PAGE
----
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The beach chair position for shoulder surgery in intravenous general anesthesia and controlled hypotension: Impact on cerebral oxygenation, cerebral blood flow and neurobehavioral outcome


Aguirre, José A; Etzensperger, Fabian; Brada, Muriel; Guzzella, Sandra; Saporito, Andrea; Blumenthal, Stephan; Bühler, Philipp; Borgeat, Alain (2018). The beach chair position for shoulder surgery in intravenous general anesthesia and controlled hypotension: Impact on cerebral oxygenation, cerebral blood flow and neurobehavioral outcome. Journal of clinical anesthesia, 53:40-48.

Abstract

STUDY OBJECTIVES The aim of this study was to assess the impact of intravenous general anesthesia and controlled hypotension on cerebral saturation (rScO), cerebral blood flow measured as middle cerebral artery blood flow velocity (Vmax MCA) and neurobehavioral outcome in patients scheduled for shoulder surgery in beach chair position. DESIGN Prospective, assessor-blinded observational study. SETTING University hospital, shoulder surgery operating room. PATIENTS Forty ASA I-II patients scheduled for shoulder surgery in beach chair position and controlled hypotension. INTERVENTIONS Neurological and neurobehavioral tests were performed prior and the day after surgery. The baseline data for near-infrared spectroscopy, bispectral index, cerebral blood flow, PaCO and invasive blood pressure (radial artery) were taken prior anesthesia and after anesthesia induction, after beach chair positioning and all 20 min after surgery start until discharge of the patient. MEASUREMENTS Neurological and neurobehavioral tests, cerebral saturation (rScO) using near-infrared spectroscopy, BIS, cerebral blood flow using Doppler of the middle cerebral artery (Vmax MCA), PaCO and invasive blood pressure assessed at heart and at the external acoustic meatus level. MAIN RESULTS The incidence of cerebral desaturation events (CDEs) was 25%. The blood pressure drop 5 min after beach chair position measured at the acoustic meatus level in the CDE group was higher compared to patients without CDEs (p = 0.009) as was the rScO (p = 0.039) and the Vmax MCA (p = 0.002). There were no neurological deficits but patients with CDEs showed a greater negative impact on neurobehavioral tests 24 h after surgery compared to patients without CDEs (p = 0.001). CONCLUSIONS In ASA I-II patients intravenous general anesthesia and controlled hypotension in the beach chair position affects cerebral blood flow and cerebral oxygenation with impact on the neurobehavioral outcome.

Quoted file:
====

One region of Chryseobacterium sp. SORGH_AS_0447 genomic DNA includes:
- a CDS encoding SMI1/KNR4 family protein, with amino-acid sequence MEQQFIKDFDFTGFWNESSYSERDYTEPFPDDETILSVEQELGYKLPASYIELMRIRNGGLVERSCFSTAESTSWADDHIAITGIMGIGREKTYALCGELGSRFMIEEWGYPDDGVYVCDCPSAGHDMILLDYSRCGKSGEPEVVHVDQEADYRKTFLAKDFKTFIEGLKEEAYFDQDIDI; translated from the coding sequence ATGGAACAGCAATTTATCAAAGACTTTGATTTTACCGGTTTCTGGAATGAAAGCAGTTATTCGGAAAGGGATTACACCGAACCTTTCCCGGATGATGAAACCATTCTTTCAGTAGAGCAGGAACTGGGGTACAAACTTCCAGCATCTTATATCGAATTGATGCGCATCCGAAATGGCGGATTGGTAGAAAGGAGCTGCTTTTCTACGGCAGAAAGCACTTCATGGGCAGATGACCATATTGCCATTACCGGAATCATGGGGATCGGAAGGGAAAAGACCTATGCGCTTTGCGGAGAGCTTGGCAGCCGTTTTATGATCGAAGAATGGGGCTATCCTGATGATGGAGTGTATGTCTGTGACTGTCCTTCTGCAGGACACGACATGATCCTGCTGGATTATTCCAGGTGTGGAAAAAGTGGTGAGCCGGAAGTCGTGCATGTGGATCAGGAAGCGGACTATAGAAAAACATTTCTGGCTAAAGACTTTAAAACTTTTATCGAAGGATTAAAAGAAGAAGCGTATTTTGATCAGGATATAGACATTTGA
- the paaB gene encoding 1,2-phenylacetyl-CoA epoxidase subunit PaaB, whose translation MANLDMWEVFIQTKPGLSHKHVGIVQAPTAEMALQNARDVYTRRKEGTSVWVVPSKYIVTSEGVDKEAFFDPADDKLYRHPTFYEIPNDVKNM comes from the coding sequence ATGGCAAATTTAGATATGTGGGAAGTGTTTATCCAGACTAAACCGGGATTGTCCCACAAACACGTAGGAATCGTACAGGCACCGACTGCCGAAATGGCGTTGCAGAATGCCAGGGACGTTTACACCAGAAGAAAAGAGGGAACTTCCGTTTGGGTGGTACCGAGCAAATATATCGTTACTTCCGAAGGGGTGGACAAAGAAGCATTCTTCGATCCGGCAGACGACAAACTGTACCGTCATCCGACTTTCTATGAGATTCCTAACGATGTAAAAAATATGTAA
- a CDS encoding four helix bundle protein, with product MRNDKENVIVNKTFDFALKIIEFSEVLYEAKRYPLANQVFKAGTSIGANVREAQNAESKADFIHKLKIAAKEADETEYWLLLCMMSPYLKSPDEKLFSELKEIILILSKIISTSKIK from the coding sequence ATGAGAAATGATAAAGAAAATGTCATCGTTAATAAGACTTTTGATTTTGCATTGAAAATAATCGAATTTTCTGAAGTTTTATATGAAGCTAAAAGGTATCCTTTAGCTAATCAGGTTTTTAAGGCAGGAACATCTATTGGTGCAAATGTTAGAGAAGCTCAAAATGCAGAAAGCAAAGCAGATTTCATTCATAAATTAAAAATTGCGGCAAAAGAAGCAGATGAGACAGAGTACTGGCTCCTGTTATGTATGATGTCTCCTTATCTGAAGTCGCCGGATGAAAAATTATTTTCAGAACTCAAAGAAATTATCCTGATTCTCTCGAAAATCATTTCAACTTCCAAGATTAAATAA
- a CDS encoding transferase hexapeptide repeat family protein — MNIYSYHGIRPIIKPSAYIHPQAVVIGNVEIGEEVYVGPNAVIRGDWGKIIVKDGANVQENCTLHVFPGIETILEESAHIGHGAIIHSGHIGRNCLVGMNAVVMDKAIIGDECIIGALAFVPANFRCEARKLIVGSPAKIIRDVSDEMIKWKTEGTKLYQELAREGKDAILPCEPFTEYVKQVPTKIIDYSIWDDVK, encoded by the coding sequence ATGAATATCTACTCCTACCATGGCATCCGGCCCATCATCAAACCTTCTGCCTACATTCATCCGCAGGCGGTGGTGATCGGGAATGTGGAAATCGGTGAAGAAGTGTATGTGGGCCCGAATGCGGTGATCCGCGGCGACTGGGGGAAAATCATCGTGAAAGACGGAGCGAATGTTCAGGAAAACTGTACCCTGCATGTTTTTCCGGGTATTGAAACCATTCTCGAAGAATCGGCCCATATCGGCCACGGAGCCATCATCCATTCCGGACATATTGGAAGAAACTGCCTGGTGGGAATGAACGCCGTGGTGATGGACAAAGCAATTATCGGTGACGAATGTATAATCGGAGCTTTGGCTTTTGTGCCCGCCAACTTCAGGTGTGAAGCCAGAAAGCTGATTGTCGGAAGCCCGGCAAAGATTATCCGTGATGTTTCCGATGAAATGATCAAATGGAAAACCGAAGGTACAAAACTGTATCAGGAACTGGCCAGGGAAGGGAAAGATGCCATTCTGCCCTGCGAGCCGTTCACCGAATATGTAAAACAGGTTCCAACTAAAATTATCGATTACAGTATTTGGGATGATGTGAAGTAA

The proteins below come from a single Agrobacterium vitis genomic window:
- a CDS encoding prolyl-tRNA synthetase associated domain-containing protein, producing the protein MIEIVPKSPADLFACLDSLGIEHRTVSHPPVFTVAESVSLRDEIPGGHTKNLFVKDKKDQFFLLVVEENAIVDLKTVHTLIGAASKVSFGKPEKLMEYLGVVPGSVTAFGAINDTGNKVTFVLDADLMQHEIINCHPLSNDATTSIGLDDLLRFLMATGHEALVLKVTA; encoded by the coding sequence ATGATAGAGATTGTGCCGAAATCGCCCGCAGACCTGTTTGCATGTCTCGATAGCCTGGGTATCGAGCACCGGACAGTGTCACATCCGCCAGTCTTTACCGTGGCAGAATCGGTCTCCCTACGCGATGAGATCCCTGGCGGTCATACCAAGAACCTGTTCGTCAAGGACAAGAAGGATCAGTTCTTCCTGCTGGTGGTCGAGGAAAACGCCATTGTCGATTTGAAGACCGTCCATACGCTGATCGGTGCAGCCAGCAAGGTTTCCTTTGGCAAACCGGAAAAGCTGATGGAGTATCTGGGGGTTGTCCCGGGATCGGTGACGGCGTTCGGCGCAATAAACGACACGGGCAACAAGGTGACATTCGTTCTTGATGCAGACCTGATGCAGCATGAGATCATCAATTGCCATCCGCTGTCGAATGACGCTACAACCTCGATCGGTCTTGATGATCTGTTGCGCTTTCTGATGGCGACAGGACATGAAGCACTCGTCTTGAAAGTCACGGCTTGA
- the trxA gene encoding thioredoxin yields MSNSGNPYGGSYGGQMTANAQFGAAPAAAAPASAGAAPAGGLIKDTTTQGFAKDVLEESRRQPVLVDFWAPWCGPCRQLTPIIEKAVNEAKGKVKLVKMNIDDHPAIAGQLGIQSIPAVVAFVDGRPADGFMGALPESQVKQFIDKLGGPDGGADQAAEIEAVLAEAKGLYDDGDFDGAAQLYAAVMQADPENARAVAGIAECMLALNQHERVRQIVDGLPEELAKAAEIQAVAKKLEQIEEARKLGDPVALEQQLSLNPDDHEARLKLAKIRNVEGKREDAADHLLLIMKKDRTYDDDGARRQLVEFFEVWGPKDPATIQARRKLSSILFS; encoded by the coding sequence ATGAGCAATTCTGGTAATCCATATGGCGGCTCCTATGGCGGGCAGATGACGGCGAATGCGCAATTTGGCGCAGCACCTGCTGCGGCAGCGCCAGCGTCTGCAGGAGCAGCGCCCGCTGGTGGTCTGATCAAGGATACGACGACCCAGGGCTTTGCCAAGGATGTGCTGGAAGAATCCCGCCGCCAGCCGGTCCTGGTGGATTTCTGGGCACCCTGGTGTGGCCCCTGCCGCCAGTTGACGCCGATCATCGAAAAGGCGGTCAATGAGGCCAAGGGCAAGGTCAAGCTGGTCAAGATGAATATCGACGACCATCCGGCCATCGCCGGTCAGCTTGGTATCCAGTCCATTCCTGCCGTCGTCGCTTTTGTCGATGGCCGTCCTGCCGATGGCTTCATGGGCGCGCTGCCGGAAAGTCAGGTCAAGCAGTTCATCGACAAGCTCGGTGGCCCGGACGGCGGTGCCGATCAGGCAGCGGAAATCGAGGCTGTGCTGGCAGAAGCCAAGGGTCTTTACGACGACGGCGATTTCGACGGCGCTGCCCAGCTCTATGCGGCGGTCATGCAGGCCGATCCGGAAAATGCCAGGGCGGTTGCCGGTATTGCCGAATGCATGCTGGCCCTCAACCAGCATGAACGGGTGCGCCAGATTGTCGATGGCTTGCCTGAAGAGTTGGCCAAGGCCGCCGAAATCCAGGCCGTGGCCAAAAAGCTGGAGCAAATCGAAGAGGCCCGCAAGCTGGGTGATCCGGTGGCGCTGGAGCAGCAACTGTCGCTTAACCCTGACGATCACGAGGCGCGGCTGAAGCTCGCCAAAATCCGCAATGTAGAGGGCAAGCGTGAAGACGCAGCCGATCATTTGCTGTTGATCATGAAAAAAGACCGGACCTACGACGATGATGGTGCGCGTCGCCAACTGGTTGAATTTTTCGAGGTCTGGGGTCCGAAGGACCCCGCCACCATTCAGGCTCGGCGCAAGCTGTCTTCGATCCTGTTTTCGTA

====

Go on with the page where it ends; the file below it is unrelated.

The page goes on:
Abstract

STUDY OBJECTIVES The aim of this study was to assess the impact of intravenous general anesthesia and controlled hypotension on cerebral saturation (rScO), cerebral blood flow measured as middle cerebral artery blood flow velocity (Vmax MCA) and neurobehavioral outcome in patients scheduled for shoulder surgery in beach chair position. DESIGN Prospective, assessor-blinded observational study. SETTING University hospital, shoulder surgery operating room. PATIENTS Forty ASA I-II patients scheduled for shoulder surgery in beach chair position and controlled hypotension. INTERVENTIONS Neurological and neurobehavioral tests were performed prior and the day after surgery. The baseline data for near-infrared spectroscopy, bispectral index, cerebral blood flow, PaCO and invasive blood pressure (radial artery) were taken prior anesthesia and after anesthesia induction, after beach chair positioning and all 20 min after surgery start until discharge of the patient. MEASUREMENTS Neurological and neurobehavioral tests, cerebral saturation (rScO) using near-infrared spectroscopy, BIS, cerebral blood flow using Doppler of the middle cerebral artery (Vmax MCA), PaCO and invasive blood pressure assessed at heart and at the external acoustic meatus level. MAIN RESULTS The incidence of cerebral desaturation events (CDEs) was 25%. The blood pressure drop 5 min after beach chair position measured at the acoustic meatus level in the CDE group was higher compared to patients without CDEs (p = 0.009) as was the rScO (p = 0.039) and the Vmax MCA (p = 0.002). There were no neurological deficits but patients with CDEs showed a greater negative impact on neurobehavioral tests 24 h after surgery compared to patients without CDEs (p = 0.001). CONCLUSIONS In ASA I-II patients intravenous general anesthesia and controlled hypotension in the beach chair position affects cerebral blood flow and cerebral oxygenation with impact on the neurobehavioral outcome.

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Item Type:Journal Article, refereed, original work
Communities & Collections:04 Faculty of Medicine > University Hospital Zurich > Institute of Intensive Care Medicine
04 Faculty of Medicine > Balgrist University Hospital, Swiss Spinal Cord Injury Center
Dewey Decimal Classification:610 Medicine & health
Language:English
Date:4 October 2018
Deposited On:25 Oct 2018 10:07
Last Modified:24 Sep 2019 23:49
Publisher:Elsevier
ISSN:0952-8180
OA Status:Closed
Free access at:Publisher DOI. An embargo period may apply.
Publisher DOI:https://doi.org/10.1016/j.jclinane.2018.09.035
PubMed ID:30292739

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